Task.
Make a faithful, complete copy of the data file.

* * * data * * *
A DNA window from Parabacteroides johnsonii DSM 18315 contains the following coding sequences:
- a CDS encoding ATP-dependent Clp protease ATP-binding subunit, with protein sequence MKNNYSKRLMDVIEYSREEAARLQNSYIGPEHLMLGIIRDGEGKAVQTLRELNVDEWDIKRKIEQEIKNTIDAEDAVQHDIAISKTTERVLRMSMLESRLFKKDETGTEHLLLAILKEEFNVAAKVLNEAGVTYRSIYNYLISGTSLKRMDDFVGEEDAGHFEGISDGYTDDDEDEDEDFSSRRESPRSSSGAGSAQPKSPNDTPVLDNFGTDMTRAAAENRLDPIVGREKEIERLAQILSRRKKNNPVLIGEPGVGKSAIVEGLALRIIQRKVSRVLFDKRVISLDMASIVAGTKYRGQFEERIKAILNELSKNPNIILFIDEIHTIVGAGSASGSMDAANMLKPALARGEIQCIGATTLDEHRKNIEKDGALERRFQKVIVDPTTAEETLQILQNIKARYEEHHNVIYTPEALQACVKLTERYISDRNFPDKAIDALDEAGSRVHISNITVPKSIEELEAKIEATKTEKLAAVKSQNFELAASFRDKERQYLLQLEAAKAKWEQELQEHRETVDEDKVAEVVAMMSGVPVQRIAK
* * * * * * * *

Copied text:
A DNA window from Parabacteroides johnsonii DSM 18315 contains the following coding sequences:
- a CDS encoding ATP-dependent Clp protease ATP-binding subunit, with protein sequence MKNNYSKRLMDVIEYSREEAARLQNSYIGPEHLMLGIIRDGEGKAVQTLRELNVDEWDIKRKIEQEIKNTIDAEDAVQHDIAISKTTERVLRMSMLESRLFKKDETGTEHLLLAILKEEFNVAAKVLNEAGVTYRSIYNYLISGTSLKRMDDFVGEEDAGHFEGISDGYTDDDEDEDEDFSSRRESPRSSSGAGSAQPKSPNDTPVLDNFGTDMTRAAAENRLDPIVGREKEIERLAQILSRRKKNNPVLIGEPGVGKSAIVEGLALRIIQRKVSRVLFDKRVISLDMASIVAGTKYRGQFEERIKAILNELSKNPNIILFIDEIHTIVGAGSASGSMDAANMLKPALARGEIQCIGATTLDEHRKNIEKDGALERRFQKVIVDPTTAEETLQILQNIKARYEEHHNVIYTPEALQACVKLTERYISDRNFPDKAIDALDEAGSRVHISNITVPKSIEELEAKIEATKTEKLAAVKSQNFELAASFRDKERQYLLQLEAAKAKWEQELQEHRETVDEDKVAEVVAMMSGVPVQRIAK